The lab has been published (x2!) in the PLoS RosettaCon 2010 Special Collection. Check here: RosettaCon 2010 special issue: Macromolecular Prediction and Design Meets Reproducible Publishing
One of our latest papers has been accepted by Genome Research (print publication shortly)! See the full text here: The proteome folding project: Proteome-scale prediction of structure and function, or check it out on our Publications page.
Read an overview of the project on our Structure page.
My lab is focused on a number of computational biology problems that, if solved, would remove key bottlenecks in biology and systems biology. We focus on two main categories of computational biology: learning networks from functional genomics data and predicting and modeling protein structure. In both areas I have played key roles in solving unsolved problems and achieving critical field-wide milestones.
In the area of structure prediction we were early contributors to the Rosetta code; a platform for structure prediction, design and docking. In the area of network inference we worked on two computational methods that were used to demonstrate the first predictive genome-wide model of regulatory dynamics (i.e. the first case where a genome-wide model could predict the whole transcriptional state of cells at future time points not part of the training set). Both network inference and protein structure prediction remain grand challenges and in spite of our progress much exciting work remains to be done in the coming years as we continue to improve, scale and apply these methods.
The lab focuses on developing and implementing methods for modeling global regulatory circuits that are general and can be applied to many systems. I've also played a critical role in the development and deployment of "Rosetta", a state of the art protein folding program, and future work will include distilling functional information from genome-wide de novo predictions.
In a broader sense, we aim to train students to derive and implement novel computational approaches to biological problems (people in my lab are encouraged to build it themselves rather that download a not-quite-right tool from elsewhere). We can't perfectly anticipate tomorrow's computational challenges, but we can train students to be flexible and creative.
...Explore links above for more detailed information about the different research directions of the lab, the history of the efforts we're involved in, friends, etc...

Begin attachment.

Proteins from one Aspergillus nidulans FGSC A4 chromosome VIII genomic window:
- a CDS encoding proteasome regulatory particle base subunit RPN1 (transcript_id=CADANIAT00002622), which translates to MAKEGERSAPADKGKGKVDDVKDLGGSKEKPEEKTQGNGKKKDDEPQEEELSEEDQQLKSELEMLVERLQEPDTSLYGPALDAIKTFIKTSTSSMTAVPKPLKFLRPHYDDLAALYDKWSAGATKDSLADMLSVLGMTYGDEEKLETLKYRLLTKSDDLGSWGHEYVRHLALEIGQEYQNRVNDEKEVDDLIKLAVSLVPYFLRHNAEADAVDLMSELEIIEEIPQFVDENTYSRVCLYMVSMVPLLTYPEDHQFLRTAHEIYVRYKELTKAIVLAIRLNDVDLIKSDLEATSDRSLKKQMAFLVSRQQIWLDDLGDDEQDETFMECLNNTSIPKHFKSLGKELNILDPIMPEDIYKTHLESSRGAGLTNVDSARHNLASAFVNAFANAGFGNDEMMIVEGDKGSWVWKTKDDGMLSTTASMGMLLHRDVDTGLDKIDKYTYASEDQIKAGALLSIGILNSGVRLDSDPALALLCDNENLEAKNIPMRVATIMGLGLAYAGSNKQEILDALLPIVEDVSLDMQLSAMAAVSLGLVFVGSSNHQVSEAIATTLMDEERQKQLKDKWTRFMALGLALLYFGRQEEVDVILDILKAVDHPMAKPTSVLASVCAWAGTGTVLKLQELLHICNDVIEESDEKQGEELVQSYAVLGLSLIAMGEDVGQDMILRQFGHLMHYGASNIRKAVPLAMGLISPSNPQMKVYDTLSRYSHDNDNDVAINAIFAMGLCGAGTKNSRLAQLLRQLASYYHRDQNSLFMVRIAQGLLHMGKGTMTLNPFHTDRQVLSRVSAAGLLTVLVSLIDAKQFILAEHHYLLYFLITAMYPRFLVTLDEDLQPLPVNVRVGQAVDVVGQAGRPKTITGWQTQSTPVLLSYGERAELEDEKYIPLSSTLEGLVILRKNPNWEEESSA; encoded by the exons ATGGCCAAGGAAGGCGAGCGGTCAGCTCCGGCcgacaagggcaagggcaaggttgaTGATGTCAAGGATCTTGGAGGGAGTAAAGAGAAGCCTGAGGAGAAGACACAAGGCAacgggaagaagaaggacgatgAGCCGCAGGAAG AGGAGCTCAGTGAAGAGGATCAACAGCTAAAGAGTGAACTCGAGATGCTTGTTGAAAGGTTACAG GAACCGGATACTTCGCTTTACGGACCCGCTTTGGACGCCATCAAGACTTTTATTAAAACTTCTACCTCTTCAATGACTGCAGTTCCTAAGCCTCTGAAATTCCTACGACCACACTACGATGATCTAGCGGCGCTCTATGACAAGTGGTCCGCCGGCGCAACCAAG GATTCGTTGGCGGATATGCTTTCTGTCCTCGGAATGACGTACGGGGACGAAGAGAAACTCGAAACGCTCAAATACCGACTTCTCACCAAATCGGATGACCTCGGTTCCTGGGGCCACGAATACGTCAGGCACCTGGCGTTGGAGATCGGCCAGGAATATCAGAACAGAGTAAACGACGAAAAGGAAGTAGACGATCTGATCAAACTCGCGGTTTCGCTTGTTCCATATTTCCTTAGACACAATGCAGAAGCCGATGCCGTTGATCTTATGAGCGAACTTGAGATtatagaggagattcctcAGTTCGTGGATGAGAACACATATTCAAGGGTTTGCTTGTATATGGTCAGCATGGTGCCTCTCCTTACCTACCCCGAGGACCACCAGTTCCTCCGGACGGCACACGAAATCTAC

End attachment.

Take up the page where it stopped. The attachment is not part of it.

Learning Biological Networks from Heterogeneous Data
Ever-improving genomics experiments have begun to make possible the reconstruction of large numbers of regulatory relationships from the analysis of large accumulated genomics data collections (protein-DNA interactions, genome wide mRNA, whole-genome sequencing, etc.). The work of collaborative teams of systems biologists and computational biologists has in several cases formed functional genomics projects that integrate computational analysis, experimental designs and data visualization to form highly productive multi-group consortia.
This review focuses on just one aspect of these coordinated systems biology efforts: the learning of genome-wide regulatory networks in a manner that enables prediction of unobserved cell states and modeling of dynamical regulatory responses to changes in cell state. As new technologies enable the more accurate, and cheeper, measurement of global metabolite, protein, non-coding RNAs and post-translational modifications many of the mathematical tools developed to learn and model transcriptional networks will prove powerful enough and general enough to incorporate these important additional informational levels.
Protein Structure and Design Using Rosetta
I was one of the initial authors on the Rosetta protein structure prediction code, the first method to demonstrate comprehensive ability to predict protein fold in the absence of sequence homology to a known structure. New developments and applications of Rosetta are ongoing in my lab, and via collaborations with other labs in the Rosetta-development community, IBM and biologists throughout the world.
The Human Proteome Folding Project on the World Community Grid is one of the largest bio-relevant computations undertaken to date; it will provide fold and function predictions for tens of thousands of proteins of unknown function, and be accessed by biologists in all sub-fields. I have an ongoing collaboration with IBMs World Community Grid and was the pilot project on this emerging global computing resource.
I was a founding member of the Rosetta commons, which is a non-profit entity that allows the continued development of Rosetta by over 10 institutions (including NYU) that simultaneously work on protein design, docking, prediction and using Rosetta to resolve experimental constraints (rosettacommons).
This is the ultimate in dissemination; we use money from licensing the code to industry to provide support to new academic developers, companies using the code, users, etc. Developments in all of these application domains are mutually synergistic, as bug fixes and improvements to core methods are quickly disseminated to the entire development community. All Rosetta commons members work off the same coordinated source code repository (managed by University of Washington). Yearly meetings are organized to coordinate research and code management issues. Additionally software will be available in frequent releases (source code freely available to academics). These mechanisms for collaboration, resource access, end-user inclusion, and technology export are in place, tested and exceptionally productive.
bonneau [AT] nyu [DOT] edu (NYU faculty page)
See the People page for more contact information.
Currently, we are generously funded by the following: